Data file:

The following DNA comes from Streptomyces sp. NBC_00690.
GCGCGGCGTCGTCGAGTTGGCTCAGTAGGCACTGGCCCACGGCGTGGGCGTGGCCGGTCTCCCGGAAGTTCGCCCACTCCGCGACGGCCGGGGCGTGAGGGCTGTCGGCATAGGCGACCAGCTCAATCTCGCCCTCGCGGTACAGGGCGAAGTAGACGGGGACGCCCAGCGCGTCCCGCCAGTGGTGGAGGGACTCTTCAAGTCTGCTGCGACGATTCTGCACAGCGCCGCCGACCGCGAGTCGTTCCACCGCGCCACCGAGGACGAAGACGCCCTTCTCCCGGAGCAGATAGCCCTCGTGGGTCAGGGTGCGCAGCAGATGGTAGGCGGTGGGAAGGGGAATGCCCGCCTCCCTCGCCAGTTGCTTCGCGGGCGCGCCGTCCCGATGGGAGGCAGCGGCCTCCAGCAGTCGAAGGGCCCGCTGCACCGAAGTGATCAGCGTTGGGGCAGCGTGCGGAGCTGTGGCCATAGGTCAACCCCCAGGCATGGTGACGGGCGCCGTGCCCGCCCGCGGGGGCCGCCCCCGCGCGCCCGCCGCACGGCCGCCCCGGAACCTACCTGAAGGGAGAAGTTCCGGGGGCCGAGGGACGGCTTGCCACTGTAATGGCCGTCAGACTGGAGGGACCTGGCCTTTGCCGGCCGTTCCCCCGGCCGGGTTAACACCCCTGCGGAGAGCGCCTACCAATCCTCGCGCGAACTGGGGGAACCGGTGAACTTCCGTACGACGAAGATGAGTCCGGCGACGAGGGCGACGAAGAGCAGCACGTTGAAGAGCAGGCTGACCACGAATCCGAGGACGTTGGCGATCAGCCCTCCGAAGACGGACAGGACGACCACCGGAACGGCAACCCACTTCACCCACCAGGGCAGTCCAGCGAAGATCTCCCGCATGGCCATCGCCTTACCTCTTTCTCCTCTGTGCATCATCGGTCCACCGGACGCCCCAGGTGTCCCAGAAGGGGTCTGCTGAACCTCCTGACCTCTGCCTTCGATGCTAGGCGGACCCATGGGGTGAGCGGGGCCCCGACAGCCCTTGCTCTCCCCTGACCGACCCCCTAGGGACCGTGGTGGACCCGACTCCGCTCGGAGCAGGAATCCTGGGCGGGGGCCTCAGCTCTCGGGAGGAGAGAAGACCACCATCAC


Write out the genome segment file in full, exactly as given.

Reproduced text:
The following DNA comes from Streptomyces sp. NBC_00690.
GCGCGGCGTCGTCGAGTTGGCTCAGTAGGCACTGGCCCACGGCGTGGGCGTGGCCGGTCTCCCGGAAGTTCGCCCACTCCGCGACGGCCGGGGCGTGAGGGCTGTCGGCATAGGCGACCAGCTCAATCTCGCCCTCGCGGTACAGGGCGAAGTAGACGGGGACGCCCAGCGCGTCCCGCCAGTGGTGGAGGGACTCTTCAAGTCTGCTGCGACGATTCTGCACAGCGCCGCCGACCGCGAGTCGTTCCACCGCGCCACCGAGGACGAAGACGCCCTTCTCCCGGAGCAGATAGCCCTCGTGGGTCAGGGTGCGCAGCAGATGGTAGGCGGTGGGAAGGGGAATGCCCGCCTCCCTCGCCAGTTGCTTCGCGGGCGCGCCGTCCCGATGGGAGGCAGCGGCCTCCAGCAGTCGAAGGGCCCGCTGCACCGAAGTGATCAGCGTTGGGGCAGCGTGCGGAGCTGTGGCCATAGGTCAACCCCCAGGCATGGTGACGGGCGCCGTGCCCGCCCGCGGGGGCCGCCCCCGCGCGCCCGCCGCACGGCCGCCCCGGAACCTACCTGAAGGGAGAAGTTCCGGGGGCCGAGGGACGGCTTGCCACTGTAATGGCCGTCAGACTGGAGGGACCTGGCCTTTGCCGGCCGTTCCCCCGGCCGGGTTAACACCCCTGCGGAGAGCGCCTACCAATCCTCGCGCGAACTGGGGGAACCGGTGAACTTCCGTACGACGAAGATGAGTCCGGCGACGAGGGCGACGAAGAGCAGCACGTTGAAGAGCAGGCTGACCACGAATCCGAGGACGTTGGCGATCAGCCCTCCGAAGACGGACAGGACGACCACCGGAACGGCAACCCACTTCACCCACCAGGGCAGTCCAGCGAAGATCTCCCGCATGGCCATCGCCTTACCTCTTTCTCCTCTGTGCATCATCGGTCCACCGGACGCCCCAGGTGTCCCAGAAGGGGTCTGCTGAACCTCCTGACCTCTGCCTTCGATGCTAGGCGGACCCATGGGGTGAGCGGGGCCCCGACAGCCCTTGCTCTCCCCTGACCGACCCCCTAGGGACCGTGGTGGACCCGACTCCGCTCGGAGCAGGAATCCTGGGCGGGGGCCTCAGCTCTCGGGAGGAGAGAAGACCACCATCAC